The National Institutes of Health (NIH) revised its grant application guidance for researchers planning to use fetal tissue, requiring that researchers comply with the Trump administration’s recently instituted restrictions on this type of research.
This change to NIH policy comes after the Department of Health and Human Services’ (HHS’) decision in June to limit funding of research using fetal tissue donated after elective abortions. It was met with objections from health and science advisers but was well received by social conservatives.
New grant application instructions require scientists to provide a detailed justification of why their project depends on the use of fetal tissue and why no alternative methods could accomplish the same research goals. In addition, these new rules forbid graduate and postdoctoral students who receive NIH training funds from proposing fetal tissue research, a first for the NIH.
The Trump administration has already halted any new fetal tissue research by staff scientists at the NIH. Outside researchers are still able to conduct such research but will face increased ethics reviews.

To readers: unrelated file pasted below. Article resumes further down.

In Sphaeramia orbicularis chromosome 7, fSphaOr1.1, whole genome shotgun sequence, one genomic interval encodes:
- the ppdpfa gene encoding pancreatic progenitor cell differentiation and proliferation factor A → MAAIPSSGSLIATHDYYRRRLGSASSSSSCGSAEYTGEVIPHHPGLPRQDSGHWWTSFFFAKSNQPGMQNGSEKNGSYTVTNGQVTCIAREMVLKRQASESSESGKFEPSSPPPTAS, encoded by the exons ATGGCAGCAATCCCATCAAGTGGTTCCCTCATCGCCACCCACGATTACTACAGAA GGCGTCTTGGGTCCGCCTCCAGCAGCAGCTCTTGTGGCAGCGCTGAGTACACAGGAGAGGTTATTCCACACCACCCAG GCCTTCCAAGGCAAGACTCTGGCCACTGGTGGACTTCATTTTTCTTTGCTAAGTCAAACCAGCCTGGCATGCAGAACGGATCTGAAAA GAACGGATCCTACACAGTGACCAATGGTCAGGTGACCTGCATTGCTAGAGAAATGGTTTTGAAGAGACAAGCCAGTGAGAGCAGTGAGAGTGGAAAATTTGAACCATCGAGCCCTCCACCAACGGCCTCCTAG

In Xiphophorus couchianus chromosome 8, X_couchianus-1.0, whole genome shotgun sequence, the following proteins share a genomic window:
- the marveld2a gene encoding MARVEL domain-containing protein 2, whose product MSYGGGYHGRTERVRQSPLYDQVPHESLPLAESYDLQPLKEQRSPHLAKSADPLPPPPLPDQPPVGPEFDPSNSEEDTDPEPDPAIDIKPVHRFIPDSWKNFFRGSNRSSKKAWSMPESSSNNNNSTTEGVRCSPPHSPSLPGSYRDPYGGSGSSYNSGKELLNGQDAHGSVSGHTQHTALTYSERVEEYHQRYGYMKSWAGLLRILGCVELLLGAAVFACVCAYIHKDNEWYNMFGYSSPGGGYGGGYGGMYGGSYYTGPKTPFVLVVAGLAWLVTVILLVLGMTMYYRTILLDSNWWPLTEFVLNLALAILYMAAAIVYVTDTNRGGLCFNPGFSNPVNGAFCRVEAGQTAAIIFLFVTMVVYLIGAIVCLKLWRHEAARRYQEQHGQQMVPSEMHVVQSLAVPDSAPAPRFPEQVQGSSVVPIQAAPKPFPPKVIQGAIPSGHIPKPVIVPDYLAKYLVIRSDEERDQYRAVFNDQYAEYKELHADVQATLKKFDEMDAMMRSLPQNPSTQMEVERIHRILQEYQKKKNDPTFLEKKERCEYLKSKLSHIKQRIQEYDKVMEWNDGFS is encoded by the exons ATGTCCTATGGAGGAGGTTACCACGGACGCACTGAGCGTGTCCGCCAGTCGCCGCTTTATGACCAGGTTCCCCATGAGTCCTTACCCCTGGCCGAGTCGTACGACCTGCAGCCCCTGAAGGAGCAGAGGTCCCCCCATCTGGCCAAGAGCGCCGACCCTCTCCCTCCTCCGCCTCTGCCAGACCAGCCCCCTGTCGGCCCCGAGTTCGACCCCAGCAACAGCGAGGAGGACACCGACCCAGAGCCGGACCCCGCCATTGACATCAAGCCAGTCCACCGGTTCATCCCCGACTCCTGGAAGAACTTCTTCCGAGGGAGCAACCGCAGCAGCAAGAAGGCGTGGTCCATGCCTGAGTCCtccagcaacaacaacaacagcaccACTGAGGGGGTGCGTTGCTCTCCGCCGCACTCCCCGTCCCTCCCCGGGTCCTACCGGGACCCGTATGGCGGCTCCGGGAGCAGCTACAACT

Fetal tissue is seen as a crucial tool in research that has provided researchers insight and the ability to develop therapies for diseases like HIV, cancer, Zika virus, and Parkinson’s.
NIH spokeswoman Renate Myles told The Washington Post that the new instructions were codeveloped by NIH and HHS and that they will be effective September 25, coinciding with the agency’s next grant cycle. Ms. Myles noted that the ethics advisory boards, whose members will carry out the new process of review, are currently being formed and will be composed of “scientists, bio-ethicists, and others.”